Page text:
Friday, 17 October 2014

Brook Cottage Brooks is so absolutely thrilled to have the very talented Josephine Cox on the blog! Massive thanks to her for answering my questions. As part of this fantastic interview, I have a paperback copy The Runaway Woman! Enter the rafflecopter competition at the end of the post to be in with a chance of winning it!


The Runaway Woman is your 50th Novel. Did you ever imagine that when you started writing you’d be celebrating 50 novels?

I can never recall when I first started telling stories. All I know, is that from the earliest age, I would tell stories to anyone who would listen; stories of a dog I got from the pound. Stories of little fairies and dark, scary stories of strange creatures who stalked the night.
When I was little, my Grandad was the one who began my fierce love for stories. He would enthral me for hours with his magical tales.
Of course I never imagined for one moment, that as an adult and a successful writer, that I would have written fifty full- length novels. Even now, I am in awe of that great achievement, and it goes without saying, that I am immensely grateful to whoever gave me the imagination for my stories, so I could reach out across the world and interact with a huge and ever increasing readership; with beautiful, real people, who constantly tell me they get lost in my stories, and can’t wait for the next one to be published. It truly is, most humbling, and hugely heart-warming.

What was it like to win the RNA Lifetime Achievement Award?

I am still blown away by having been given the RNA Lifetime Achievement Award. I would have loved for my Grandad to have seen the presentation, for it was he who gave me the love and great passion for telling stories. Looking back now, I know what a wonderful storyteller he was. I will never forget the joy he gave me through his real exciting tales.

At what age did you first start writing?

I told my very first short story at the age of five, the very day I started school. At playtime, in the yard, my classmates would always ask me to tell them a story. I loved telling stories, and if the teacher asked during class for someone to tell a story, I always had my hand up first. But, I mostly treasure the playground time, and the children all about me listening to my tales. Without a doubt, that was my most favourite time at school.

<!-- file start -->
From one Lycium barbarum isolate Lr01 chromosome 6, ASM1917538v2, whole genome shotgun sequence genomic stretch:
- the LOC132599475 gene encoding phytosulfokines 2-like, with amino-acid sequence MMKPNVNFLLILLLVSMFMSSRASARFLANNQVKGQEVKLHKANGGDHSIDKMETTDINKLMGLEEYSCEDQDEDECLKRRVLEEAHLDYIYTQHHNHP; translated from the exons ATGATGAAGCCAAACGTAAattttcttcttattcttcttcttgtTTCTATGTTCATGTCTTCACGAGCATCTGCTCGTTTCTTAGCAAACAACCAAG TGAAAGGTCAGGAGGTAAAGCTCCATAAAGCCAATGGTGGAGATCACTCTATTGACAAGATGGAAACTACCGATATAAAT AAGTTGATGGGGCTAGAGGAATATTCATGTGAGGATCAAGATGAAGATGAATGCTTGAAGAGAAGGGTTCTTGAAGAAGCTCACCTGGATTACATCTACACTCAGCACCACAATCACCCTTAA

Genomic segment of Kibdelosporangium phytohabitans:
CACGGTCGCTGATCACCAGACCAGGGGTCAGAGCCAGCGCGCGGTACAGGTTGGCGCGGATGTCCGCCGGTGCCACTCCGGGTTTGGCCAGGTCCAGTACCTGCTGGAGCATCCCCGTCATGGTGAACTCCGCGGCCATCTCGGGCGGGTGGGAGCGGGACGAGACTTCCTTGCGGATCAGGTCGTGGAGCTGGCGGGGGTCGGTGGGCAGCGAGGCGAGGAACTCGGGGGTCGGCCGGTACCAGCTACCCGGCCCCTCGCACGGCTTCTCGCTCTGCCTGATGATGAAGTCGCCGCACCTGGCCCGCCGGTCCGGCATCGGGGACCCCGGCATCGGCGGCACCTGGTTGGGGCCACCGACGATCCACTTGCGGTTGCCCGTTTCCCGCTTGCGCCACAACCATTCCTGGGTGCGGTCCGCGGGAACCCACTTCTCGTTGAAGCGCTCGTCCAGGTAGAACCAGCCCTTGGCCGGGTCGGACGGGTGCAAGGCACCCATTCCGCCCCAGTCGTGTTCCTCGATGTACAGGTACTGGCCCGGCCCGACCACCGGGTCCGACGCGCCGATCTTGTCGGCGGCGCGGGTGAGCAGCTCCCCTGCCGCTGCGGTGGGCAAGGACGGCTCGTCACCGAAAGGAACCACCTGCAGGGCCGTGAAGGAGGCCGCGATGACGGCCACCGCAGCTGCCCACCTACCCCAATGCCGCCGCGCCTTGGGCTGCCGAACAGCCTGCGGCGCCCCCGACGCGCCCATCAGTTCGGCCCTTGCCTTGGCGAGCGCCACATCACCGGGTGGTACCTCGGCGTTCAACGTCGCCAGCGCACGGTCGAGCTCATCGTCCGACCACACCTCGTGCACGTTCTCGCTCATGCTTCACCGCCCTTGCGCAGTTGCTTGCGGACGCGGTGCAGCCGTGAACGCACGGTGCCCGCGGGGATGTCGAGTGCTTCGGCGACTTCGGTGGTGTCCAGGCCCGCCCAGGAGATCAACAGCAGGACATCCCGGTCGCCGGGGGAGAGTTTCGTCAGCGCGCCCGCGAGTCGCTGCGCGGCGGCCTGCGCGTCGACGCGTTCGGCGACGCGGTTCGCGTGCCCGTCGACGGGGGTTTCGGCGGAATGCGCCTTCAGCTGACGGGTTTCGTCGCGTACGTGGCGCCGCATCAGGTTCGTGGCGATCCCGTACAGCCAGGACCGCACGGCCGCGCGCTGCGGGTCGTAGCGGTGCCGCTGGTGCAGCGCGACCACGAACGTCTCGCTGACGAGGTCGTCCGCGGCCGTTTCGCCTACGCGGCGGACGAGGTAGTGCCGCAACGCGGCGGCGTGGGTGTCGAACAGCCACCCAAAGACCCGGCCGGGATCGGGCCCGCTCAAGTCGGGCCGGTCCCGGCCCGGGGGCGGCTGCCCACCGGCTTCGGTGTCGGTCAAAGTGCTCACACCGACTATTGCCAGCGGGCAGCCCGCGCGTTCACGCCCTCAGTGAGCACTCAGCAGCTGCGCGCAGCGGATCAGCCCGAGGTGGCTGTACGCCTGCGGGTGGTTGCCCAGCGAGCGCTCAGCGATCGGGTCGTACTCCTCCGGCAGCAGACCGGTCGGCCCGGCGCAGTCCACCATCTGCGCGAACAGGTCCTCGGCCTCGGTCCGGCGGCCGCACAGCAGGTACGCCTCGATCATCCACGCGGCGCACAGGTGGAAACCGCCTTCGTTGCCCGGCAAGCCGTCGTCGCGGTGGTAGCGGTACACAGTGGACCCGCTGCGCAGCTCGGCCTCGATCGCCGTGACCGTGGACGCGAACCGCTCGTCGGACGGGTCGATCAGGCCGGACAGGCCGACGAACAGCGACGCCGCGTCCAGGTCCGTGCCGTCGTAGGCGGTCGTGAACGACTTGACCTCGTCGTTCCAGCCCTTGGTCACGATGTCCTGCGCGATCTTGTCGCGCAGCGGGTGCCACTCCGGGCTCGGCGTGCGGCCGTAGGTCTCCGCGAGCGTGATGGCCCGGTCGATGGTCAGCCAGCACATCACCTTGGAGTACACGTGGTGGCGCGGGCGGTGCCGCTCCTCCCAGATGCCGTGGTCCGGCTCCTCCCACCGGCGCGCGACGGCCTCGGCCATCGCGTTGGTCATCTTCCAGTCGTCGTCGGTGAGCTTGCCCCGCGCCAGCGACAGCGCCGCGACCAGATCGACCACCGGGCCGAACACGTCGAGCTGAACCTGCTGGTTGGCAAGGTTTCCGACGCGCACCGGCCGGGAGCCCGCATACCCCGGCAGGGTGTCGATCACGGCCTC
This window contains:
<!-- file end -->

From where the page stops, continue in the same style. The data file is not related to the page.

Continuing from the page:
You are one of 10 children. What was it like growing up in such a big family and did it give you inspiration for your writing?

Life was hard, and we went without many times. We never had a Christmas – which is why these days, I love Christmas with a passion.

Growing up with nine noisy, wonderful siblings, gave me such great joy; although there were many bad times when we went without. Family though, is so very precious, and with seven brothers, I had great fun. I learned to fight, climb trees, play football, and be a winner at conkers. How’s that, eh?

Do you have any strange writing rituals?

When I’m in the heart of the story, I never leave a chapter unfinished before I have a break, or go to bed (often at Midnight!) Also, when starting a story, I always build the characters about me, so I live the story with them. I have a sketch of each and every character pinned all about me on my office wall. As the story progresses, I change the pictures as the characters change in the story – in other words, when the years pass in the story , the characters might change or grow in many ways… therefore I must keep changing the drawings.
For instance, the hair might go grey, or an accident could alter the physical appearance, and in women, it is possible they might get pregnant or have a ‘makeover’. Basically, my wall sketches must keep pace with the characters in the story.

Do you have a particular writing style? Do you plan or let the story carry you along?

My writing style is many things – I scribble into so many little books, which I try and always to carry about with me, If I’m in a cafĂ© without a little book, and an idea comes to mind, I’ll often scribble on the back of my hand, or on a receipt in my pocket. When I get home all these hurried little notes get transferred to the computer files. I have a main file for the story, and separate files for each character. If I work late – which is often, I fall into bed and fall asleep with the story buzzing in my head. Sometimes, when I wake up, I find a pile of scribbled notes on my bedside cabinet or littered on the carpet. All relevant to the story. All written when I am more asleep than awake.